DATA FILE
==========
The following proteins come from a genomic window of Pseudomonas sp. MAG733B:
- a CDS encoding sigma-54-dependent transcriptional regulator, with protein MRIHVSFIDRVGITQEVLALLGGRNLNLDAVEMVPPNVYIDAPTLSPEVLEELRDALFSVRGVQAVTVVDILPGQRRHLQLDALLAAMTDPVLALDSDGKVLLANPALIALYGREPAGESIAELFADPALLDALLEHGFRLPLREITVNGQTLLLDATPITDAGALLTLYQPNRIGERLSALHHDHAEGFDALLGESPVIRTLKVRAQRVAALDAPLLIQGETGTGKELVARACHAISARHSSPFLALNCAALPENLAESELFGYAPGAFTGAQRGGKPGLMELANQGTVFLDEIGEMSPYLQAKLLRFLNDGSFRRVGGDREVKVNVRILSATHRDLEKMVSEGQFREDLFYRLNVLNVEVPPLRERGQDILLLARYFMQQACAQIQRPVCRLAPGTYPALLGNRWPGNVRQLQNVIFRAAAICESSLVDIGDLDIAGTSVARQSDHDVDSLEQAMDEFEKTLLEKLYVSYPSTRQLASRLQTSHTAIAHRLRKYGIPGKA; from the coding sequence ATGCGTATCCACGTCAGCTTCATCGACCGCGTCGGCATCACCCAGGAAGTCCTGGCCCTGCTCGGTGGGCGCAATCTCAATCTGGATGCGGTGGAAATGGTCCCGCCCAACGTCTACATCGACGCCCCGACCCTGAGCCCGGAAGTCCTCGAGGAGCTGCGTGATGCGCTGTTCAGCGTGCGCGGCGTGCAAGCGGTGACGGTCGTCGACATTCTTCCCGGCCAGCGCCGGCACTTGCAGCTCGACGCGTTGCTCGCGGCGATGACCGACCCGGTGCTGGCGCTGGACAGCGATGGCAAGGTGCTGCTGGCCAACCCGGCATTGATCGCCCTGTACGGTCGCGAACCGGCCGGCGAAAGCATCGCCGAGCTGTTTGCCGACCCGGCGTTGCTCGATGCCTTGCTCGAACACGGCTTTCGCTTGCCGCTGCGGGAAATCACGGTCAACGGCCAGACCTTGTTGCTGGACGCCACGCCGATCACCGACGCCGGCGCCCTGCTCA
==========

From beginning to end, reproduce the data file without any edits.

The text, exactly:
The following proteins come from a genomic window of Pseudomonas sp. MAG733B:
- a CDS encoding sigma-54-dependent transcriptional regulator, with protein MRIHVSFIDRVGITQEVLALLGGRNLNLDAVEMVPPNVYIDAPTLSPEVLEELRDALFSVRGVQAVTVVDILPGQRRHLQLDALLAAMTDPVLALDSDGKVLLANPALIALYGREPAGESIAELFADPALLDALLEHGFRLPLREITVNGQTLLLDATPITDAGALLTLYQPNRIGERLSALHHDHAEGFDALLGESPVIRTLKVRAQRVAALDAPLLIQGETGTGKELVARACHAISARHSSPFLALNCAALPENLAESELFGYAPGAFTGAQRGGKPGLMELANQGTVFLDEIGEMSPYLQAKLLRFLNDGSFRRVGGDREVKVNVRILSATHRDLEKMVSEGQFREDLFYRLNVLNVEVPPLRERGQDILLLARYFMQQACAQIQRPVCRLAPGTYPALLGNRWPGNVRQLQNVIFRAAAICESSLVDIGDLDIAGTSVARQSDHDVDSLEQAMDEFEKTLLEKLYVSYPSTRQLASRLQTSHTAIAHRLRKYGIPGKA; from the coding sequence ATGCGTATCCACGTCAGCTTCATCGACCGCGTCGGCATCACCCAGGAAGTCCTGGCCCTGCTCGGTGGGCGCAATCTCAATCTGGATGCGGTGGAAATGGTCCCGCCCAACGTCTACATCGACGCCCCGACCCTGAGCCCGGAAGTCCTCGAGGAGCTGCGTGATGCGCTGTTCAGCGTGCGCGGCGTGCAAGCGGTGACGGTCGTCGACATTCTTCCCGGCCAGCGCCGGCACTTGCAGCTCGACGCGTTGCTCGCGGCGATGACCGACCCGGTGCTGGCGCTGGACAGCGATGGCAAGGTGCTGCTGGCCAACCCGGCATTGATCGCCCTGTACGGTCGCGAACCGGCCGGCGAAAGCATCGCCGAGCTGTTTGCCGACCCGGCGTTGCTCGATGCCTTGCTCGAACACGGCTTTCGCTTGCCGCTGCGGGAAATCACGGTCAACGGCCAGACCTTGTTGCTGGACGCCACGCCGATCACCGACGCCGGCGCCCTGCTCA